Edward Ingold , Jan 08, 2007; 01:09 a.m.
There are a number of tools that make various aspects of macro photography easier.
A particularly useful item is a focusing rail (http://www.reallyrightstuff.com/specialty/index.html). You will notice that the focusing ring on your lens is less effective the closer you are to the subject, and tends to change the magnification significantly. With a focusing rail, you set the magnification ratio and achieve focus by moving the camera back and forth with the rail.
Putting the camera where you want it for composition is another issue. Tripods with tilting columns can help. The ultimate tripod is arguably a Benbo, in which the legs and column can be set to any angle. You hold the camera where you want it, kick the legs into place one one foot and tighten the clamp down. Many tripods, including Gitzo and Bogen, have legs with adjustable angles. This is handy in the field, and they can open to put the camera nearly on the groung (using a stub column).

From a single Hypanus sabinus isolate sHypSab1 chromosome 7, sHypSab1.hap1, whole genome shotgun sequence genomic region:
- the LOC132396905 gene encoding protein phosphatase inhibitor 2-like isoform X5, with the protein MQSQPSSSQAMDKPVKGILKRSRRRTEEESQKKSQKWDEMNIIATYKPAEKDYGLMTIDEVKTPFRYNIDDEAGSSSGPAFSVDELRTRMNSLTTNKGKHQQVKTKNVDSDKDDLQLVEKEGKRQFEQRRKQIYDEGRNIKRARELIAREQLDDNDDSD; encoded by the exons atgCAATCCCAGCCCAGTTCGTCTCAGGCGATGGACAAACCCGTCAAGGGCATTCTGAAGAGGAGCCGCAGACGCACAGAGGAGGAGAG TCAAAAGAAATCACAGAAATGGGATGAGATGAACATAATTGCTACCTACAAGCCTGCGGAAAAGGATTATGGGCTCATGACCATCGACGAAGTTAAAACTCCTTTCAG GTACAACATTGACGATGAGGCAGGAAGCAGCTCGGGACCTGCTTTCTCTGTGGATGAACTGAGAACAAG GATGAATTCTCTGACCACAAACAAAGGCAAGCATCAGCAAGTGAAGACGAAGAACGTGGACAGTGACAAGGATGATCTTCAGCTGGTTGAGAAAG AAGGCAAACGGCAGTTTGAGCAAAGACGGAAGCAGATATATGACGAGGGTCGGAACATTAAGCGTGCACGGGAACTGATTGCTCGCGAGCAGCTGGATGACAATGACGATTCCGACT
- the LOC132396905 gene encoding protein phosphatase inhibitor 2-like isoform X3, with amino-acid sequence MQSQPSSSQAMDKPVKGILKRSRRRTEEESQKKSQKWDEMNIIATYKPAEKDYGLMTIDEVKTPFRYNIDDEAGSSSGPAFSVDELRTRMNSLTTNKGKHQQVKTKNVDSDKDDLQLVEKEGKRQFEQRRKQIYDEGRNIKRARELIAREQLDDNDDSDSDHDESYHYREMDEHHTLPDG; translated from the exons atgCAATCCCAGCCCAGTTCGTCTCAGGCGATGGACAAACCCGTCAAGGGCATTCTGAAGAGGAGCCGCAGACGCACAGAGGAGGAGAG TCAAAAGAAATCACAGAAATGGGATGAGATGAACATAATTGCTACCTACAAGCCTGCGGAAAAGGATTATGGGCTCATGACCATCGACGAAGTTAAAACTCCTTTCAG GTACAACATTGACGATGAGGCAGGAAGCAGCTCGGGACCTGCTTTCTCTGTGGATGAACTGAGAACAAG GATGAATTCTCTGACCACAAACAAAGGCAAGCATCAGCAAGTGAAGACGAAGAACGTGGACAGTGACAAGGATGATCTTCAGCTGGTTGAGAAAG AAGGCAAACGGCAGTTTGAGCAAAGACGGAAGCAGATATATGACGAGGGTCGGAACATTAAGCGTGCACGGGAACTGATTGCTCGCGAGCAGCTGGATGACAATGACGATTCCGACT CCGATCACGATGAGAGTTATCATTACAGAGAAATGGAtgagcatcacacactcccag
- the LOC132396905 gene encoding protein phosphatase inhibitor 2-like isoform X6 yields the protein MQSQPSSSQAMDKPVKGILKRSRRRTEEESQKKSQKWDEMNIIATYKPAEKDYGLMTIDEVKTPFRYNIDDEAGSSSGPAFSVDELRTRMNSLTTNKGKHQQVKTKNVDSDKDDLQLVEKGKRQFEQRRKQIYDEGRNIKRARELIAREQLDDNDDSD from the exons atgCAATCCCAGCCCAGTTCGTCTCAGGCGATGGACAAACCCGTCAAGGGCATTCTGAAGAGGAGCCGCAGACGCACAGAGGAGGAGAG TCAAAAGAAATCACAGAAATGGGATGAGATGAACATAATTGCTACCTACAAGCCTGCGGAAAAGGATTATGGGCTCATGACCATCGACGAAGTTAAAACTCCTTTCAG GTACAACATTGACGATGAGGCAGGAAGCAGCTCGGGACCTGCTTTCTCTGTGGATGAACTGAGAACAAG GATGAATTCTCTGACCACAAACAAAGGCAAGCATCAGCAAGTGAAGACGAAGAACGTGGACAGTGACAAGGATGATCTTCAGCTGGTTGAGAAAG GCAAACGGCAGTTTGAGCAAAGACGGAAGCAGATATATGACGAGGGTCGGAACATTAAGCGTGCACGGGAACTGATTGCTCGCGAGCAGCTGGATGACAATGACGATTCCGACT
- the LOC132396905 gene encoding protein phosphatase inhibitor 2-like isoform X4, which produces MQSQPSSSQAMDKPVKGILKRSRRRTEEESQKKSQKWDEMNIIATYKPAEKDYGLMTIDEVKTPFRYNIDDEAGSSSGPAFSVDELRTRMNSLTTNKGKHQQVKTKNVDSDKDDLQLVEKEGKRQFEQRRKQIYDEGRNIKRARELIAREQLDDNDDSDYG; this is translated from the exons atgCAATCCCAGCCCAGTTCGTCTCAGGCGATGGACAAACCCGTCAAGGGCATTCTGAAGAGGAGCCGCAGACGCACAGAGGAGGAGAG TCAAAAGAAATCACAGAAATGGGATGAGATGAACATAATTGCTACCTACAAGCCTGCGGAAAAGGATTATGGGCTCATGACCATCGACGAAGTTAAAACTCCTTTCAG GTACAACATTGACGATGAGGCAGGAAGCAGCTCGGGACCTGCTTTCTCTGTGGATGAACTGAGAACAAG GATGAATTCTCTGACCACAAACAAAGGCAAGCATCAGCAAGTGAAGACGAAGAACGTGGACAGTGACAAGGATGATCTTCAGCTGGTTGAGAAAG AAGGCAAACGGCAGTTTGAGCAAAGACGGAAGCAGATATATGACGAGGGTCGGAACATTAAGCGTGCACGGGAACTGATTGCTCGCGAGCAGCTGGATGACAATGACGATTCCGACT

You can use a three-way head, including a geared head (good for table-top work), but a ball head is generally more useful. The RRS focusing rail fits into an Arca-type clamp on a ball head.
A right-angle viewfinder is handy for working close to the ground or when copying documents. There are a number of devices that attach to the eyepiece for this purpose.
For my own use, I have a Gitzo G-1227 tripod with a stub column and an Arca Swiss B1 ball head. I use a 6 inch, beveled RRS plate with a clamp instead of a geared or screw-drive focusing rail ($$$), which doubles to adjust the pivot point for stitched panoramas.